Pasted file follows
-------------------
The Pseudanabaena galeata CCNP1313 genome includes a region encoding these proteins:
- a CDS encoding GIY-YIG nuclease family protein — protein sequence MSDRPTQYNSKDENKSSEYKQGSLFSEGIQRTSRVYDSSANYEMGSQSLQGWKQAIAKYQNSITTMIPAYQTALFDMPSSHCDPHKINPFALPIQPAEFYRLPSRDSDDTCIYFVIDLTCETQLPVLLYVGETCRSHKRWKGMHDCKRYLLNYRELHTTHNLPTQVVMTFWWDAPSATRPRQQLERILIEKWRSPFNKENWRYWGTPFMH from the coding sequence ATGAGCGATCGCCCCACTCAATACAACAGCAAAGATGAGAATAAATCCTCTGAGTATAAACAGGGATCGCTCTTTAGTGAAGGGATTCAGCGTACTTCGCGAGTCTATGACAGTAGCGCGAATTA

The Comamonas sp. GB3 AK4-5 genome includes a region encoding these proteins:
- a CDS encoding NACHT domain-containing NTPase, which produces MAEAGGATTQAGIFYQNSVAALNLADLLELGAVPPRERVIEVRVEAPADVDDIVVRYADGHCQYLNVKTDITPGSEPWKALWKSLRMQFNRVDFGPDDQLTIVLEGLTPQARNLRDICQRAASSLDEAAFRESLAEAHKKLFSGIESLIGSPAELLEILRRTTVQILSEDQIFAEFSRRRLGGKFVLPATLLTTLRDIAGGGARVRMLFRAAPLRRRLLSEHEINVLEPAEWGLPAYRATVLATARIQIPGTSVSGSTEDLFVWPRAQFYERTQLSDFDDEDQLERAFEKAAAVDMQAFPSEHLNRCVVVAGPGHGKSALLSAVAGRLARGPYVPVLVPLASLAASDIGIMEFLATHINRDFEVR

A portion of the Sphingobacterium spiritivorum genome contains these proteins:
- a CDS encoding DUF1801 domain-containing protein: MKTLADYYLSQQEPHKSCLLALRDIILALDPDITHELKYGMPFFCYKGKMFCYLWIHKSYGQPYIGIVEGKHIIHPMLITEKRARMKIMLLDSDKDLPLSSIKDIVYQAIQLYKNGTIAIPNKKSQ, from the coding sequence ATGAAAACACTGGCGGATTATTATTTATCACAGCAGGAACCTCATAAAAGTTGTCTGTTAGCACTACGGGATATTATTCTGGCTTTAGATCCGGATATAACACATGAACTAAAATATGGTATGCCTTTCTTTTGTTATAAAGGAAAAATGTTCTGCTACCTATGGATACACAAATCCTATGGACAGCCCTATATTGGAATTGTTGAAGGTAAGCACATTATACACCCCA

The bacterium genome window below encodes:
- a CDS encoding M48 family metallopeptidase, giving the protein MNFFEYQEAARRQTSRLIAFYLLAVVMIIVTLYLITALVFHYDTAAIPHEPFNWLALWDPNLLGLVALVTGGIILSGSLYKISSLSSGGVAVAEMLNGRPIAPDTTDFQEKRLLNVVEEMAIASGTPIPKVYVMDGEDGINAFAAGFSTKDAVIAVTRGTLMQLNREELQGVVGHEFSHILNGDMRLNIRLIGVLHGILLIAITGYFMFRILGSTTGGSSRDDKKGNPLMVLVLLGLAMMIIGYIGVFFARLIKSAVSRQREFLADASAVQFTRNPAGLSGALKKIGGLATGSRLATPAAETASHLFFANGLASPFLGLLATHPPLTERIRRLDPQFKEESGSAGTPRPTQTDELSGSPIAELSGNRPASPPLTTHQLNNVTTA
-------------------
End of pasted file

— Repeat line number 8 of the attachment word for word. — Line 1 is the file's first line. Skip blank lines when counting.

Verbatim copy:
- a CDS encoding M48 family metallopeptidase, giving the protein MNFFEYQEAARRQTSRLIAFYLLAVVMIIVTLYLITALVFHYDTAAIPHEPFNWLALWDPNLLGLVALVTGGIILSGSLYKISSLSSGGVAVAEMLNGRPIAPDTTDFQEKRLLNVVEEMAIASGTPIPKVYVMDGEDGINAFAAGFSTKDAVIAVTRGTLMQLNREELQGVVGHEFSHILNGDMRLNIRLIGVLHGILLIAITGYFMFRILGSTTGGSSRDDKKGNPLMVLVLLGLAMMIIGYIGVFFARLIKSAVSRQREFLADASAVQFTRNPAGLSGALKKIGGLATGSRLATPAAETASHLFFANGLASPFLGLLATHPPLTERIRRLDPQFKEESGSAGTPRPTQTDELSGSPIAELSGNRPASPPLTTHQLNNVTTA